Thunker’s Weblog


Mysteries abound where most we seek for answers.

Robert Wheadon-126x150

Welcome back!  The title of this post is a quote by Ray Bradbury.  In my last posting, I shared some thoughts on choices and what drives our choices.  I postulated that the deep desires of our heart drive our choices and those desires are the true yard stick of where we are on our way back to God.  We are all found in different places on the yard stick.  And where we are in our becoming like God doesn’t matter.  It is our overall direction we are traveling that matters.  Sometimes we move closer to God, and if you’re anything like me, your movement is one baby step forward and two leaps back.  That’s okay.  That’s how it is supposed to be.  Again, if we are trying to be like God, then wherever we are on the yard stick is fine.  It’s the direction we are trying to travel that is the important component.

Behind this whole yard stick metaphor lies the motivation of our efforts.  What drives us to want to be better people?  Guilt?  Love?  Duty?  Habit? Reward?  I think the answer is “all of the above.”  And all of our choices are not driven by the same motivation.  For example, the choice to eat derives from a biological need.  We don’t eat out of duty or promise of reward, though I certainly, at times, will reward myself with chocolate cake.

Aristotle defined choice as, “a deliberate desire.”  Aristotle’s use of “deliberate” means that our desires are things that we have contemplated and thought deeply on.  We have deliberated on what moves us.  We may not always be deliberate in our choices, but the desire preceding our choices is something we are very familiar with.

Have you noticed how many things God wants us to do are the reverse of our natural inclination?  Jesus teaches if we are asked to walk a mile with someone, instead of saying we are too busy, we are to walk two miles.  If someone steals something, like a coat, instead of throwing the perpetrator in jail, we are to offer that person our cloak, as well.  If someone offends us, we are taught to not only forgive one time, but 70 x 7 times.  (You do the math.)

In Mark 9:36, Jesus taught his apostles about humility and serving with intent.

“And he sat down, and called the twelve, and saith unto them, If any man desire to be first, the same shall be last of all, and servant of all.”

All of these examples show how God’s ways are not our ways.  I think one of the clearest gospel tensions is found in John 14:15.  Jesus teaches:

“If ye love me, keep my commandments.”

We have read and heard that verse our whole lives, but has the message in this short verse struck home?  The verse is saying that obedience is a sign of our love of Jesus Christ.  That concept is largely foreign on several levels to us as we were raised on the principle of individualism, independence and the worth of self through building up the self.

Obedience is bowing our will to another, ceding our wants to the desires of another, and changing our heart to match the heart of another.  My goodness!  That sounds like the soul of Christianity!  Obedience, when fostered with godly love, loses all of its negative colors.

James Kugel, a Jewish biblical scholar, helps reinforce what God is trying to help us to understand.  Prof. Kugel recently wrote how Exodus 32:16 has an interesting interpretative possibility.  In the Talmud, the rabbinic commentary on the Jewish scriptures, it states that the word for carved, harut, should be herut, or freedom.  The verse, which describes Moses bringing the Ten Commandments down from Mt. Sinai, would then read:  “And the tables were the work of God, and the writing was the writing of God, freedom upon the tables.”  This gives the sense that the Ten Commandments were not given as a law of iron, but as a law of freedom.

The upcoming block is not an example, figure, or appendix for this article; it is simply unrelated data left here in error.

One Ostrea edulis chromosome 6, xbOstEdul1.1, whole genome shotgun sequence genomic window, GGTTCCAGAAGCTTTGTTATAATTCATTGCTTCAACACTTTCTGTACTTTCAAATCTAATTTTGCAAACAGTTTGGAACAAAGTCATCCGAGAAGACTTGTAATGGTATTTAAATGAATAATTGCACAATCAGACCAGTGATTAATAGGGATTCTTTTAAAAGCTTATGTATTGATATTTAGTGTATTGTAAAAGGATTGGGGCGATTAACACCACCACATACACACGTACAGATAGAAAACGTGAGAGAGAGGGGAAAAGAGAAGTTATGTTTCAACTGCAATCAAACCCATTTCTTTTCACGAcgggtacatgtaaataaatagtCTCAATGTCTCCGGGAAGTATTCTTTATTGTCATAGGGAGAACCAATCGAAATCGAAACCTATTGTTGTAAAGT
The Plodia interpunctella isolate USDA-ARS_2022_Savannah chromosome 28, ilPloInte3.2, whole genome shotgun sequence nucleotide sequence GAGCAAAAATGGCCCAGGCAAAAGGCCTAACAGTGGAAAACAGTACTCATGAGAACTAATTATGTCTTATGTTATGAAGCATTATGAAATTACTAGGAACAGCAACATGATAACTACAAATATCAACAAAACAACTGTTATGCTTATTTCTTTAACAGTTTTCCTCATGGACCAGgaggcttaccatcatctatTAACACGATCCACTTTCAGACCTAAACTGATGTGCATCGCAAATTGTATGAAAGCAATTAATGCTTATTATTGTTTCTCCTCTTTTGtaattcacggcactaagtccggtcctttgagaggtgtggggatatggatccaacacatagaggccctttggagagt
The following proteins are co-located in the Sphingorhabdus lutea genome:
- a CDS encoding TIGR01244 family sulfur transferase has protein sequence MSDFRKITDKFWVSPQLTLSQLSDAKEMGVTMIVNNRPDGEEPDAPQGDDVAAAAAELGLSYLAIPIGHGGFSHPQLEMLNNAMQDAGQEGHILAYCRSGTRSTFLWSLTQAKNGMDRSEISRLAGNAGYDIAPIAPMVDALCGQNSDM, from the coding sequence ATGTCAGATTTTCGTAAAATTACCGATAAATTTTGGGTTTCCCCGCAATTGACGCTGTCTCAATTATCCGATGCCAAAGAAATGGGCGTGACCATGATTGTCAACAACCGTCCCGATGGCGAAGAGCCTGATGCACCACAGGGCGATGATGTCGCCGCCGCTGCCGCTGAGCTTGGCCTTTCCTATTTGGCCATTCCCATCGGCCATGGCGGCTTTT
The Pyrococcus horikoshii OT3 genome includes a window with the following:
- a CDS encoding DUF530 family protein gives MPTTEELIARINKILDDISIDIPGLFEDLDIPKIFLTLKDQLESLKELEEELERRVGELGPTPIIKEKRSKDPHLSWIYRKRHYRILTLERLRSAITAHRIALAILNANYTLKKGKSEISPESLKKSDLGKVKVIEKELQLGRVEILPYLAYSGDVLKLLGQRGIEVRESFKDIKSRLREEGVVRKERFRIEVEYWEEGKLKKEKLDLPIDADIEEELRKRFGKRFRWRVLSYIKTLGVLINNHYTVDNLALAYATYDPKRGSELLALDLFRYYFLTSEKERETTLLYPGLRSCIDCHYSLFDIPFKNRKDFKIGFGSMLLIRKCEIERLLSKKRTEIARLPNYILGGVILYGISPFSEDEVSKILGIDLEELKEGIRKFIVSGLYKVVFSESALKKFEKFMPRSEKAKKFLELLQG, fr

So, now let’s go back to John 14:15.  “If ye love me, keep my commandments.”  Again, we are back to desires and motivations for our choices in life.  What it seems we should be working on is divine love, demonstrated through obedience of God’s law.  And what is the Savior’s definition of God’s law?  In Mark 12: 30-31, the Savior clearly and lovingly teaches:

“30 And thou shalt love the Lord thy God with all thy heart, and with all thy soul, and with all thy mind, and with all thy strength: this is the first commandment.

31 And the second is like, namely this, Thou shalt love thy neighbour as thyself. There is none other commandment greater than these.”

Thanks for taking a moment to read my thoughts and feelings.  Feel free to provide feedback or questions.  It is all appreciated.

Be kind.  Make good memories.  Come back soon.

 

 

 

 

 

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4 Comments so far
Leave a comment

Another lovely blog – one word correction – change “levers”. (paragraph 9) to levels.

Comment by Bret Wheadon

Ooh! Thanks!

Comment by thunker

This is really good and thought provoking. I like what you pointed out in the translation of herut instead of harut. That definitely gives an interesting perspective to freedom and grace.

Comment by Not So Random Chick

Thank you so much. Linguistics have always been an interest to me in how we can get a different coloring or an enhanced understanding of a scripture. 🙂

Comment by thunker




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